Attending summer camps promotes the development of social-emotional skills and altruism, according to a recent study.
- Social-emotional skills allow us to make decisions that are favorable to our well-being and to form quality relationships with others.
- They can be acquired in various contexts such as school, family or leisure.
Learning to live in a community, widening one’s social circle, practicing new sports or other artistic activities… Summer camps offer many benefits to children. These stays also allow them to develop essential values and skills, such as self-confidence, autonomy, tolerance, politeness or even sharing, which play an essential role in daily life. Summer camps also encourage children to show altruism, according to researchers from the University of Geneva (Switzerland).
Summer camps: “spaces for socialization and experimentation outside the family”
To reach this conclusion, they carried out a study, the results of which were published in the journal Plos One. As part of this work, scientists explored the link between participation in colonies and the level of altruism and self-esteem of children.
“These holiday camps are spaces for socialization and experimentation, outside the family, which take place over time and integrate all of daily life. They involve permanent interactions with adults and other children, rich in learning informal”, explains Edouard Gentaz, author of the study, in a statement.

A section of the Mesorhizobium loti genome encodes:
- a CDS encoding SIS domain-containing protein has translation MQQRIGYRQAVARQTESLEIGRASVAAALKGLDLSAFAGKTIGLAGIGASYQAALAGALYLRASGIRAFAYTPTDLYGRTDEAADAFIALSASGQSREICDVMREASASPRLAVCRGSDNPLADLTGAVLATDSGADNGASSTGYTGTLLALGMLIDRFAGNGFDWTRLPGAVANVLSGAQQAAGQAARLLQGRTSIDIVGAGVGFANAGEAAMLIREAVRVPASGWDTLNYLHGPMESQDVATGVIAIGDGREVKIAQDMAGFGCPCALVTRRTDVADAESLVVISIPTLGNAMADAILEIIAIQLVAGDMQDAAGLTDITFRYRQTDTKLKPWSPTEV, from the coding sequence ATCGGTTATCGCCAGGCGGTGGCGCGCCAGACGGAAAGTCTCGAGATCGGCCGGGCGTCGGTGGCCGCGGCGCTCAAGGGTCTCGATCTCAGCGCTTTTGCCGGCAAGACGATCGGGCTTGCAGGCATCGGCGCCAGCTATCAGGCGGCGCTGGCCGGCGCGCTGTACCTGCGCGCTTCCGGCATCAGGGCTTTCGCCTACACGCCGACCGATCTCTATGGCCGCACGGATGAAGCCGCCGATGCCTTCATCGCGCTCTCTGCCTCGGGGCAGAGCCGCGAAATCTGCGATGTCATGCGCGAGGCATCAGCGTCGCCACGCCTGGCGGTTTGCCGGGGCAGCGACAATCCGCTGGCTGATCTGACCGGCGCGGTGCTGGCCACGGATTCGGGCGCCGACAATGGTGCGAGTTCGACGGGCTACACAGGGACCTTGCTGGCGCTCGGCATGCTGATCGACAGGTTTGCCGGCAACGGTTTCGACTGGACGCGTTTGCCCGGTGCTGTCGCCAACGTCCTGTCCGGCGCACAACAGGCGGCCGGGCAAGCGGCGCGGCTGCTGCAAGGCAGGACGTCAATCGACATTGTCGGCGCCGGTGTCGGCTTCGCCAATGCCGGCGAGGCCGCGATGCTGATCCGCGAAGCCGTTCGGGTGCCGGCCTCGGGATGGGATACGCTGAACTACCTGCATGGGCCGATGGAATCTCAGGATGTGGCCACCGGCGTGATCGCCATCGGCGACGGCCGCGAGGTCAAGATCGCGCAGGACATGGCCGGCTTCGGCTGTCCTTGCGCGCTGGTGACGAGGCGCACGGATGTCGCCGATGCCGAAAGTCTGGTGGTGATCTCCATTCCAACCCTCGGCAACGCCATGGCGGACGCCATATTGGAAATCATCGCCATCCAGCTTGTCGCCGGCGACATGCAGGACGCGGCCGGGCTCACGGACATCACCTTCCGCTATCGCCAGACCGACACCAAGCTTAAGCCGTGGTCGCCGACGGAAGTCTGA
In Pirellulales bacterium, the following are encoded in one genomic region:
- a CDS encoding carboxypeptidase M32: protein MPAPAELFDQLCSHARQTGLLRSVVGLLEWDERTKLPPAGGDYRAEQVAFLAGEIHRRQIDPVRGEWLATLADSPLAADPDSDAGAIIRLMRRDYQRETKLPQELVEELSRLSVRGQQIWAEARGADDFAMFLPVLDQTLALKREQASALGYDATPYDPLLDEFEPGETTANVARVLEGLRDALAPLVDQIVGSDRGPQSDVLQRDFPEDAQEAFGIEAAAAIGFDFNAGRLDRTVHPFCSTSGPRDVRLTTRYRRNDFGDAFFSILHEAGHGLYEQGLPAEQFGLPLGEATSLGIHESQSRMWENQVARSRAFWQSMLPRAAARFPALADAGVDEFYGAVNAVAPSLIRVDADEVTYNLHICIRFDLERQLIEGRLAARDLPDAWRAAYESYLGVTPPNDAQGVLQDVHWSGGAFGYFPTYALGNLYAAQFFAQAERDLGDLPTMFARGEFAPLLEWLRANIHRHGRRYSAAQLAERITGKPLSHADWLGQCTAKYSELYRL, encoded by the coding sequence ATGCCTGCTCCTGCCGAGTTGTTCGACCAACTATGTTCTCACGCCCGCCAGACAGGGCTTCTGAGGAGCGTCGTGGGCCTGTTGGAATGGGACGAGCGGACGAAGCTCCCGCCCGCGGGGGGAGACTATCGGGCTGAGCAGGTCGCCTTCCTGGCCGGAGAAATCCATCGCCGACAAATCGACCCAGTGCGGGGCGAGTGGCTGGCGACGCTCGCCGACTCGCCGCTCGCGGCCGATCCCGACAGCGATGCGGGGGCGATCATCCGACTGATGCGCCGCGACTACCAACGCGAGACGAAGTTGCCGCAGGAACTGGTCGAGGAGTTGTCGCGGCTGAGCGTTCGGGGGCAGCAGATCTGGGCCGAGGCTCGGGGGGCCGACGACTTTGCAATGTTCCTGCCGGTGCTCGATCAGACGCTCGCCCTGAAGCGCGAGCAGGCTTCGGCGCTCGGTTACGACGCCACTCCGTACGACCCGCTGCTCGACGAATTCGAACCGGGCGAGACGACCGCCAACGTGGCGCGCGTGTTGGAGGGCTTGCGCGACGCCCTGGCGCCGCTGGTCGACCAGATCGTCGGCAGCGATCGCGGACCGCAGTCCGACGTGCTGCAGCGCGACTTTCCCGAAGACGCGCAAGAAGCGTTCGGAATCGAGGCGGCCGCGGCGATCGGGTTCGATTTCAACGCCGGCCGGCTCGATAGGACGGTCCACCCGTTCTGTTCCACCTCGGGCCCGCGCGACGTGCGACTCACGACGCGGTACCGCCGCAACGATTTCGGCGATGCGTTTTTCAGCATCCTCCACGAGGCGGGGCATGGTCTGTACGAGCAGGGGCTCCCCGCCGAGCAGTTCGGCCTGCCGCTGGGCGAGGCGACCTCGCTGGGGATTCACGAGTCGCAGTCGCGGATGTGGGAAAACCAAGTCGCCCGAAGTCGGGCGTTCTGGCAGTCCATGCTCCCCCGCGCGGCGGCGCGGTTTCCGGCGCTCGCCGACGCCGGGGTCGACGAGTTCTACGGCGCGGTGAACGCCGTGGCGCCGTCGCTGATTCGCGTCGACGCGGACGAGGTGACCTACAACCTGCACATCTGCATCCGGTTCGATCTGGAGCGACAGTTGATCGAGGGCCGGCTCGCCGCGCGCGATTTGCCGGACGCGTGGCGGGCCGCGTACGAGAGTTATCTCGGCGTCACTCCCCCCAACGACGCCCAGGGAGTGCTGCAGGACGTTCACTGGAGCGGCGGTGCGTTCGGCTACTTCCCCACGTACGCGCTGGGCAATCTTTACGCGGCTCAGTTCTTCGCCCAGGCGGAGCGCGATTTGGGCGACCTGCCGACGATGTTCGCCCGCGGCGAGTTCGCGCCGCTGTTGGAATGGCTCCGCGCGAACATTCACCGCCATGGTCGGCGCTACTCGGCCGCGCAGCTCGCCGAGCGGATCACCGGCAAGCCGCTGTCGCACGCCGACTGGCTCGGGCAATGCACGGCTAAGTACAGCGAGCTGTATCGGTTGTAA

An increase in the level of altruism in children who have been to summer camp
In order to carry out their research, the team recruited 256 children between the ages of 6 and 16. The young participants had to answer a questionnaire twice: before and after participating in a summer camp, which lasted two weeks. Their answers were compared to those of 111 children who did not go to summer camp.
According to the results, an increase in the level of altruism was observed in children who spent several days in summer camp. “As for the level of self-esteem, we observe that it remained stable in both groups of children. It is possible that this element is more stable than altruism and that its modulations are therefore less apparent. “response scale we used may not be specific enough to assess this data”, said Yves Gerber, author of the study. Now, the authors want to assess whether there is a link between the length of stay and the level of benefits.